Al-Ahram: A Diwan of contemporary life (533)
In the face of the growing boldness of the Egyptian press in exposing corruption, the 1933 government of Prime Minister Abdel-Fattah Yehia sought to muffle the newspapers. A bill to regulate the press was its solution. Professor Yunan Labib Rizk* explains the new constraints and how the press fought back
"Political leaders paved the way for a new press law by criticising and admonishing the press. Among the charges was that the press was not fully performing its duty expressing the opinions of all segments of society, but instead voiced the personal opinions of newspaper owner. On 24 May 1960, the Law for the Regulation of the Press was passed by executive decree. Its most important provision called for the transfer of ownership of privately-owned newspapers to the National Union, thereby nationalising the newspapers produced by Al- Ahram, Al-Akhbar, Rose El-Youssef and Al-Hilal publishing houses. The new law also stipulated that anyone seeking to work for the press or wanting to publish a newspaper must obtain a licence for that purpose.
Mohamed Hussein Heikal
The preceding information, cited in Nagwa Kamel's seminal work, The Origins and Development of the Egyptian Press, would be familiar to most Egyptians today. Less well- known is that that expression -- "the regulation of the press" -- has a history of its own. It first came into prominence in 1934 but in an entirely different context and with a totally different concept.
That year marked the turning point between the Sidqi era and the reinstatement of the 1923 Constitution. After the collapse of Ismail Sidqi's premiership, Abdel-Fattah Yehia was asked to form a government. Lasting from September 1933 to November 1934, the Yehia government was conspicuously royalist, which meant that now the nationalist movement aimed its fire directly at the palace, whereas before it was Sidqi who had taken the heat. That year also brought the changing of the guard in Dubara Palace, the seat of the British high commissioner, and a consequent change in tack in Britain's management of Egyptian affairs. Until then, High Commissioner Percy Loraine had adopted a policy of neutrality in the conflict between the nationalist movement and the palace, although in effect the policy was to give King Fouad free rein to consolidate his power. Loraine's replacement, Sir Miles Lampson (Lord Killearn as of 1943), revived the customary British practice of giving advice that must be obeyed. Finally, in 1934, King Fouad's health took a sharp turn for the worse, giving palace officials the opportunity to assert themselves more forcefully in the affairs of government. Particularly notorious in this regard was Zaki El-Ibrashi, who made no bones about pretending he was Egypt's de facto ruler.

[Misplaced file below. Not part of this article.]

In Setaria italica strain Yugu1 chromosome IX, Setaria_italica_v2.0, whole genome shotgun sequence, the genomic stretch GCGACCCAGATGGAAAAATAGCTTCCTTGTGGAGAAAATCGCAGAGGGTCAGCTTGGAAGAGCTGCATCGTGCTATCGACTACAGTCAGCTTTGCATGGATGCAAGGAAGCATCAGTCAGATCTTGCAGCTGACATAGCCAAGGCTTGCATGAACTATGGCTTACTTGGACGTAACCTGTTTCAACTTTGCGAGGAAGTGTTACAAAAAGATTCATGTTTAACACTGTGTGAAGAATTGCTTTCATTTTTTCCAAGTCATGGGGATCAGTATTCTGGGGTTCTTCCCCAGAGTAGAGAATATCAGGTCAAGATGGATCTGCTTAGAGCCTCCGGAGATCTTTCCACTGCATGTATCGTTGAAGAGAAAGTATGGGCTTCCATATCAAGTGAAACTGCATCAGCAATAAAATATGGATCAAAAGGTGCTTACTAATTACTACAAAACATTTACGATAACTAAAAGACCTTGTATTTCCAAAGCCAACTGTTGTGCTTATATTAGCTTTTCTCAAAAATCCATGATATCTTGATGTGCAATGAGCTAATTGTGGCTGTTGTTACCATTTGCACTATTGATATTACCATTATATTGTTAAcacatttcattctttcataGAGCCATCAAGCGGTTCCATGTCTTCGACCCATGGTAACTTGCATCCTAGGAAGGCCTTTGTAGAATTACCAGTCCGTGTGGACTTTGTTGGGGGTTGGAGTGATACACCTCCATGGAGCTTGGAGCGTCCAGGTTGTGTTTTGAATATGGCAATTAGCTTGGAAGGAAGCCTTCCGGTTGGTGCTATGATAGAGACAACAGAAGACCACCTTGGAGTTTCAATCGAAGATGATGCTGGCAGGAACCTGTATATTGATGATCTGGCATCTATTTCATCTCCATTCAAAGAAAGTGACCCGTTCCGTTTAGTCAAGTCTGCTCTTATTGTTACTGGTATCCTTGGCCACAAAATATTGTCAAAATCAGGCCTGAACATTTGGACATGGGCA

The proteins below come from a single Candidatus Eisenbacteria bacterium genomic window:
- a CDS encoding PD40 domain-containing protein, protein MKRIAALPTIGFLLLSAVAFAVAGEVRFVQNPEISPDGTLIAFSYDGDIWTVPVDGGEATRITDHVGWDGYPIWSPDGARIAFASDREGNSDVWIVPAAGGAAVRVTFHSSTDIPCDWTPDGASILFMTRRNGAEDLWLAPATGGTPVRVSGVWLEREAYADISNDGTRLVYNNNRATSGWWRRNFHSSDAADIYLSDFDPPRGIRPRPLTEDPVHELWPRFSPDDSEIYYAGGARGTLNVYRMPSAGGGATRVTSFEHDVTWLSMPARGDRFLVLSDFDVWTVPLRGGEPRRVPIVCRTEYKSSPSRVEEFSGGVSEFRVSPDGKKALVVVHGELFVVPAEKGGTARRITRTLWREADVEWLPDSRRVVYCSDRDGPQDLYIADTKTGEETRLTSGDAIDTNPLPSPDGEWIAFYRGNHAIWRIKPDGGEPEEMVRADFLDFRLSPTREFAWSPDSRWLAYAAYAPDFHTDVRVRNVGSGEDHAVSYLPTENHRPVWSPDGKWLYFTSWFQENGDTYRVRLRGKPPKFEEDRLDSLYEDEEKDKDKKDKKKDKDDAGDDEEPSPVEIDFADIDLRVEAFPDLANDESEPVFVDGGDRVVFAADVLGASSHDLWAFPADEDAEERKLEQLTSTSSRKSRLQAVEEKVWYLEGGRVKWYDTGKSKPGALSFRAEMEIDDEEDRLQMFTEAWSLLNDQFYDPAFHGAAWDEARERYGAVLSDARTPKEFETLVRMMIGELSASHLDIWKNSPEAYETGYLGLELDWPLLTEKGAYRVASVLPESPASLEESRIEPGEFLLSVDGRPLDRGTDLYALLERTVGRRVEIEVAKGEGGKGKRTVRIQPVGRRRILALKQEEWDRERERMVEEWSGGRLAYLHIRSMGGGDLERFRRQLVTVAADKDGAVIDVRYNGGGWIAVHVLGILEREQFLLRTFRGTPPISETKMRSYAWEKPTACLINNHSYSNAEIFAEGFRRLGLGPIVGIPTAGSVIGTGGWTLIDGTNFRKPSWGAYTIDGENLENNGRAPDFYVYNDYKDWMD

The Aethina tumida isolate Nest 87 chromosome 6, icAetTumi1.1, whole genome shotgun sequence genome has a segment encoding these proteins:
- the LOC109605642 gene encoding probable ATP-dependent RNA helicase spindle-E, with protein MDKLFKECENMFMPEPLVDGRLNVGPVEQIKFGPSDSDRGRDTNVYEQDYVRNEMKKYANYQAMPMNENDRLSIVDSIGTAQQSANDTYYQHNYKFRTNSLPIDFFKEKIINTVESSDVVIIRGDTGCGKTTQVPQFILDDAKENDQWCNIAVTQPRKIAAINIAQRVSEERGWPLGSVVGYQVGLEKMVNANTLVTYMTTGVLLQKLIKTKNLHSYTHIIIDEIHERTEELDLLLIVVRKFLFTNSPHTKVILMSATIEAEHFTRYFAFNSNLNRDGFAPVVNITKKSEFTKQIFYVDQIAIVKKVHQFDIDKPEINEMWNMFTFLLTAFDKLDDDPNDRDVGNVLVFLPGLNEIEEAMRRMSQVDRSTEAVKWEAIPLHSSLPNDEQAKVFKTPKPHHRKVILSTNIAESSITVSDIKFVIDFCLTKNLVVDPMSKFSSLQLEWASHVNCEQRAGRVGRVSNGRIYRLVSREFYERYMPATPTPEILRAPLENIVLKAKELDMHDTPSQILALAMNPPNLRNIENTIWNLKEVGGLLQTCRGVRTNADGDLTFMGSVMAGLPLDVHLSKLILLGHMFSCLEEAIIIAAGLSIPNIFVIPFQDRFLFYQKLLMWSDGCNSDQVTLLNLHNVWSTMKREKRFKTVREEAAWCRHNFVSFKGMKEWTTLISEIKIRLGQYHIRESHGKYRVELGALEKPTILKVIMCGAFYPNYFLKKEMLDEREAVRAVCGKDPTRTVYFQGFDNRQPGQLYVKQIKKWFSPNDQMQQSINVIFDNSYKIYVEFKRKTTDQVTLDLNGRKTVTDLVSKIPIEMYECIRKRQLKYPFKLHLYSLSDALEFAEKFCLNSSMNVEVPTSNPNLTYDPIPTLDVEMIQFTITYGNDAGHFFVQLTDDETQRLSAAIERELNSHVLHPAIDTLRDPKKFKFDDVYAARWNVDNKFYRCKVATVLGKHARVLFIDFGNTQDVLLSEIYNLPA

Against this background, the majority of the country's newspapers -- from independents such as Al-Ahram, Al- Muqattam and Al-Musawwar to political party newspapers such as the Wafdist Al-Jihad, Kawkab Al-Sharq, Rose El- Youssef and Akher Sa'a, and Al-Siyasa of the Liberal Constitutionalist Party -- opened fire on the government, while the mouthpieces of the two pro-government parties, Al-Shaab and Al-Ittihad, and of the palace, the French-language La Liberté, were unable to withstand the successive barrages.
To a large extent, the new boldness that infected the press stemmed from the loosening of Sidqi's iron grip over the country. For members of the Fourth Estate, that grip was embodied in the press law promulgated by the former prime minister on 19 June 1931 as part of his campaign to clamp down on the opposition. The law stipulated a range of moral and financial obligations. Persons wishing to found a newspaper had to be "of good character" -- a very nebulous term -- and not be a member of parliament. They had to pay a deposit of LE300 for every newspaper appearing at least three days a week and LE50 for other periodicals, and to found a separate printing press for each newspaper. Finally, any publication that "harmed the morals of youth by stimulating lustful desires or luring them into sinful behaviour" would be banned.